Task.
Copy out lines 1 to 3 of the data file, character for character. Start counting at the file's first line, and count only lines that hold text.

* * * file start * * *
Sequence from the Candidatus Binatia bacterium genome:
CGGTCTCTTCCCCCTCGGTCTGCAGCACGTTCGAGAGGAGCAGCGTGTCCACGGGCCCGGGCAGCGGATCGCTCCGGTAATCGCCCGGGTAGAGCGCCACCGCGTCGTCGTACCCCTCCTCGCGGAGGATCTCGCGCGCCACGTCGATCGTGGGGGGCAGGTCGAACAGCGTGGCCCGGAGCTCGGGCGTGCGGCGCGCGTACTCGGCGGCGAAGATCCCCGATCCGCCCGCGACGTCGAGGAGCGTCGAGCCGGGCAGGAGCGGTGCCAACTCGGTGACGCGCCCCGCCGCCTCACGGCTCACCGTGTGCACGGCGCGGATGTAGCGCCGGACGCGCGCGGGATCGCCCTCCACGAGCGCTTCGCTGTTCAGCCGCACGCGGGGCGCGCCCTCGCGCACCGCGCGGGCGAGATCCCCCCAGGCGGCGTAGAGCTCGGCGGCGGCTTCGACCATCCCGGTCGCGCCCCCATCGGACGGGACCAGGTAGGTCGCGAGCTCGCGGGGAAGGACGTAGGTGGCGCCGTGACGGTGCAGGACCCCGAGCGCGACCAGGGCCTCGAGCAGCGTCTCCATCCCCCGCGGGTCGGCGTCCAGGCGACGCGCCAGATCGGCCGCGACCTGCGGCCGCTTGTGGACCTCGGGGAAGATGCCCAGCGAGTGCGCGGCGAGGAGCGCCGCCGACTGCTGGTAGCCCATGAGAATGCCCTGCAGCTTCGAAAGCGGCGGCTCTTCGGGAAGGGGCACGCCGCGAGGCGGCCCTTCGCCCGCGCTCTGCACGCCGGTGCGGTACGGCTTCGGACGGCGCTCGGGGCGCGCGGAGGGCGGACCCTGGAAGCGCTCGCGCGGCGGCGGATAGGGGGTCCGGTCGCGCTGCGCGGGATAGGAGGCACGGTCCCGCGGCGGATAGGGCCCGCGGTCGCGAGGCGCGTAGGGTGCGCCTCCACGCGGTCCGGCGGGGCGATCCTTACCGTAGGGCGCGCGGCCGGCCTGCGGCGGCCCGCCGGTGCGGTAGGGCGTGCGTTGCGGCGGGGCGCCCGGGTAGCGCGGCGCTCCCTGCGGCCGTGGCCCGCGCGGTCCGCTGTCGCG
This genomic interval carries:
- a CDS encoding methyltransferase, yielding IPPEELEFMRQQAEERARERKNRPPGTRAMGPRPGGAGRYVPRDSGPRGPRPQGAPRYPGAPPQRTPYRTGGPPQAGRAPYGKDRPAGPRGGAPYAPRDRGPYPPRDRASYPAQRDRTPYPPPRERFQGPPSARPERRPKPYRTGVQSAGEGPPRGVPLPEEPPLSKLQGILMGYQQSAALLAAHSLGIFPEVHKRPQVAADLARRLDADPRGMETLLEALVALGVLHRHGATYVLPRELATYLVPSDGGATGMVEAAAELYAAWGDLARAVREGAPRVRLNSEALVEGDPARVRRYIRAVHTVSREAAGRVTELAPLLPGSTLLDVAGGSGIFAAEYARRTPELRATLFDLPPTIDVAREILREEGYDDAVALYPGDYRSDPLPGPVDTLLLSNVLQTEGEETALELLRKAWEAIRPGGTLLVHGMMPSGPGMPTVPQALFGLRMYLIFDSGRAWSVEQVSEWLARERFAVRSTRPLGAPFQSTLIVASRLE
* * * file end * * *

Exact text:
Sequence from the Candidatus Binatia bacterium genome:
CGGTCTCTTCCCCCTCGGTCTGCAGCACGTTCGAGAGGAGCAGCGTGTCCACGGGCCCGGGCAGCGGATCGCTCCGGTAATCGCCCGGGTAGAGCGCCACCGCGTCGTCGTACCCCTCCTCGCGGAGGATCTCGCGCGCCACGTCGATCGTGGGGGGCAGGTCGAACAGCGTGGCCCGGAGCTCGGGCGTGCGGCGCGCGTACTCGGCGGCGAAGATCCCCGATCCGCCCGCGACGTCGAGGAGCGTCGAGCCGGGCAGGAGCGGTGCCAACTCGGTGACGCGCCCCGCCGCCTCACGGCTCACCGTGTGCACGGCGCGGATGTAGCGCCGGACGCGCGCGGGATCGCCCTCCACGAGCGCTTCGCTGTTCAGCCGCACGCGGGGCGCGCCCTCGCGCACCGCGCGGGCGAGATCCCCCCAGGCGGCGTAGAGCTCGGCGGCGGCTTCGACCATCCCGGTCGCGCCCCCATCGGACGGGACCAGGTAGGTCGCGAGCTCGCGGGGAAGGACGTAGGTGGCGCCGTGACGGTGCAGGACCCCGAGCGCGACCAGGGCCTCGAGCAGCGTCTCCATCCCCCGCGGGTCGGCGTCCAGGCGACGCGCCAGATCGGCCGCGACCTGCGGCCGCTTGTGGACCTCGGGGAAGATGCCCAGCGAGTGCGCGGCGAGGAGCGCCGCCGACTGCTGGTAGCCCATGAGAATGCCCTGCAGCTTCGAAAGCGGCGGCTCTTCGGGAAGGGGCACGCCGCGAGGCGGCCCTTCGCCCGCGCTCTGCACGCCGGTGCGGTACGGCTTCGGACGGCGCTCGGGGCGCGCGGAGGGCGGACCCTGGAAGCGCTCGCGCGGCGGCGGATAGGGGGTCCGGTCGCGCTGCGCGGGATAGGAGGCACGGTCCCGCGGCGGATAGGGCCCGCGGTCGCGAGGCGCGTAGGGTGCGCCTCCACGCGGTCCGGCGGGGCGATCCTTACCGTAGGGCGCGCGGCCGGCCTGCGGCGGCCCGCCGGTGCGGTAGGGCGTGCGTTGCGGCGGGGCGCCCGGGTAGCGCGGCGCTCCCTGCGGCCGTGGCCCGCGCGGTCCGCTGTCGCG
This genomic interval carries: